The Ivy Coach Daily
June 12, 2021
Too Many Books on College Admissions
Most books on the topic of elite college admissions are uninformative and, well, a snoozefest. And they’re typically anachronisms before they even hit shelves. For instance, a chapter on SAT Subject Tests isn’t exactly relevant these days now that SAT Subject Tests are no more. But sometimes the blurbs authors release about their books on college admissions or the interviews they conduct inspire us not to read the book before we even consider reading the book if you get what we mean. As a case in point, look no further than an interview we read today up on Inside Higher Ed with Susan F. Paterno, author of a new book on college admissions called Game On: Why College Admission Is Rigged and How to Beat the System.
As Scott Jaschik writes in his piece for Inside Higher Ed, “Susan F. Paterno is not a fan of college admissions. It favors the wealthy over the poor and good test-taking skills over being a good person, and the system’s many twists are invisible to most people, she says.” You don’t say? Wait, college admissions favors the wealthy over the poor? And water is wet? It gets worse. “As I shepherded my four children through college applications, I noticed that the admission landscape had changed drastically in recent years.” You don’t say? The college admissions process has changed? The sky is blue! “So many of us are in what admission executives call the ‘unhooked’ category — we have no legal advantage that so many colleges confer.” Uhh, no. A hook in college admissions isn’t a legacy or recruited athlete card per se. Any applicant can be “hooked” — wealthy or poor. In fact, a poor applicant’s hook can be even more powerful! “Fewer than 60 colleges are test blind– meaning they refuse to consider test scores for admission and financial aid decisions. The rest — including test-optional schools — will continue to advantage high-scoring applicants to maintain or better their U.S. News & World Report ‘Best Colleges’ ranking.” Well, that’s true! But you don’t need to buy the book to learn this factoid. We write about it nearly every week on the pages of this college admissions blog.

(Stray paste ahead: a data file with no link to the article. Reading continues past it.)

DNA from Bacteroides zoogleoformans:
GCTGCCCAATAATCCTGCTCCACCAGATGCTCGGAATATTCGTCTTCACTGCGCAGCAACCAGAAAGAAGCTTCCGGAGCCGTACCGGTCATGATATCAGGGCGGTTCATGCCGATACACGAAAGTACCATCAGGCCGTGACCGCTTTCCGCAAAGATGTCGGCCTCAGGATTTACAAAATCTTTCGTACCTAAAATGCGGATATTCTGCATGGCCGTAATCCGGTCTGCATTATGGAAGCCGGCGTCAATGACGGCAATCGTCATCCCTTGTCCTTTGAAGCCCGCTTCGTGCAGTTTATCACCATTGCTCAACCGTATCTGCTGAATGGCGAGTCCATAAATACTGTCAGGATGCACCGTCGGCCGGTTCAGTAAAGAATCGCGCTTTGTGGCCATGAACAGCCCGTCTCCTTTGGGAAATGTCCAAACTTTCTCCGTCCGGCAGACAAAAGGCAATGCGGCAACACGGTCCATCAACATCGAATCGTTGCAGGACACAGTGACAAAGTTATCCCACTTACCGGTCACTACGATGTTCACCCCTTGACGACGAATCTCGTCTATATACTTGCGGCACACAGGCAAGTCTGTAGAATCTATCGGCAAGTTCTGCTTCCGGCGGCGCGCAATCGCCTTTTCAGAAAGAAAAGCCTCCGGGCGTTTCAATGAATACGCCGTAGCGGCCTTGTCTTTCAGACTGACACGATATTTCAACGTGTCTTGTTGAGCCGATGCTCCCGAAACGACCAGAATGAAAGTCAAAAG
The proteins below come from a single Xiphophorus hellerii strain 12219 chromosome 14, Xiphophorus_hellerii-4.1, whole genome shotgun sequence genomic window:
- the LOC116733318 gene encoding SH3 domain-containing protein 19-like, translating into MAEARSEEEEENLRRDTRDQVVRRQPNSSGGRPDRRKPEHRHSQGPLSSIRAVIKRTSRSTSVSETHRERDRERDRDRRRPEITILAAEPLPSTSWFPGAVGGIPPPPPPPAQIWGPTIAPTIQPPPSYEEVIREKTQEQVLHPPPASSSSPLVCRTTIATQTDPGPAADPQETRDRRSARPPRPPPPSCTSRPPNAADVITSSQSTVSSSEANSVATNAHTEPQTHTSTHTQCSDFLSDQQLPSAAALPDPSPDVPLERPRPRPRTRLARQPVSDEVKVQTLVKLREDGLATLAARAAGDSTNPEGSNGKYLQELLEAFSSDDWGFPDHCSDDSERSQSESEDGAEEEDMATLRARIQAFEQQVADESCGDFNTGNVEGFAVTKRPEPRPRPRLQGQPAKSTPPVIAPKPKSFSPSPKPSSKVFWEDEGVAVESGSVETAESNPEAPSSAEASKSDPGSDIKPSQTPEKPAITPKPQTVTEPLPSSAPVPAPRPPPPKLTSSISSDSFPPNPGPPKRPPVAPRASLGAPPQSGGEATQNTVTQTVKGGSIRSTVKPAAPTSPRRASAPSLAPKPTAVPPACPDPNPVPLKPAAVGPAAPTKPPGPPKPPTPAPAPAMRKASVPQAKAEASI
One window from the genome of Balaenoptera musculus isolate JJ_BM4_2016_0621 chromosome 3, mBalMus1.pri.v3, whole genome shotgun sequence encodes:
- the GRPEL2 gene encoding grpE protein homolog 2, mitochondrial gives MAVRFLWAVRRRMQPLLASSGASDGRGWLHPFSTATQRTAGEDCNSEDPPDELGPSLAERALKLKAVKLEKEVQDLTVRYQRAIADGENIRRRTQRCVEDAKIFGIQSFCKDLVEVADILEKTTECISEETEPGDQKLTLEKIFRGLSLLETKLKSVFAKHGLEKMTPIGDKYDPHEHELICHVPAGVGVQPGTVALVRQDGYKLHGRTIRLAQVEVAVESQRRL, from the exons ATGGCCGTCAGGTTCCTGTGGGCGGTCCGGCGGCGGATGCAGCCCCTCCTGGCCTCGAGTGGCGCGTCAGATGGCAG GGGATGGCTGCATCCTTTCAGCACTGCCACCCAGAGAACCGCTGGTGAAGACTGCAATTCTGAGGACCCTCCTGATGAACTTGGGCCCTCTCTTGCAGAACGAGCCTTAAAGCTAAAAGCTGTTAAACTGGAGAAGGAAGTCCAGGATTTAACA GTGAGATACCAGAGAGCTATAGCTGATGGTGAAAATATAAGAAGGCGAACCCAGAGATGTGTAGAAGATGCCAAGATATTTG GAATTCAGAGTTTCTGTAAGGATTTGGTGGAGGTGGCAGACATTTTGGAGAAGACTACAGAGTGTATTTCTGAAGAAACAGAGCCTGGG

If America’s publishers released fewer books per year on college admissions that basically say nothing at all that’s interesting, the world would be better off. Instead, these publishers could earmark their budgets for romance novels, self-help books, and mesmerizing historical biographies. And just think of all the trees they could save if they just released fewer yet better books! So, publishers, save the trees. No more college admissions books. Save the trees, stop the admissions books. Save the cheerleader, save the world. Oh wait, that’s from Heroes.
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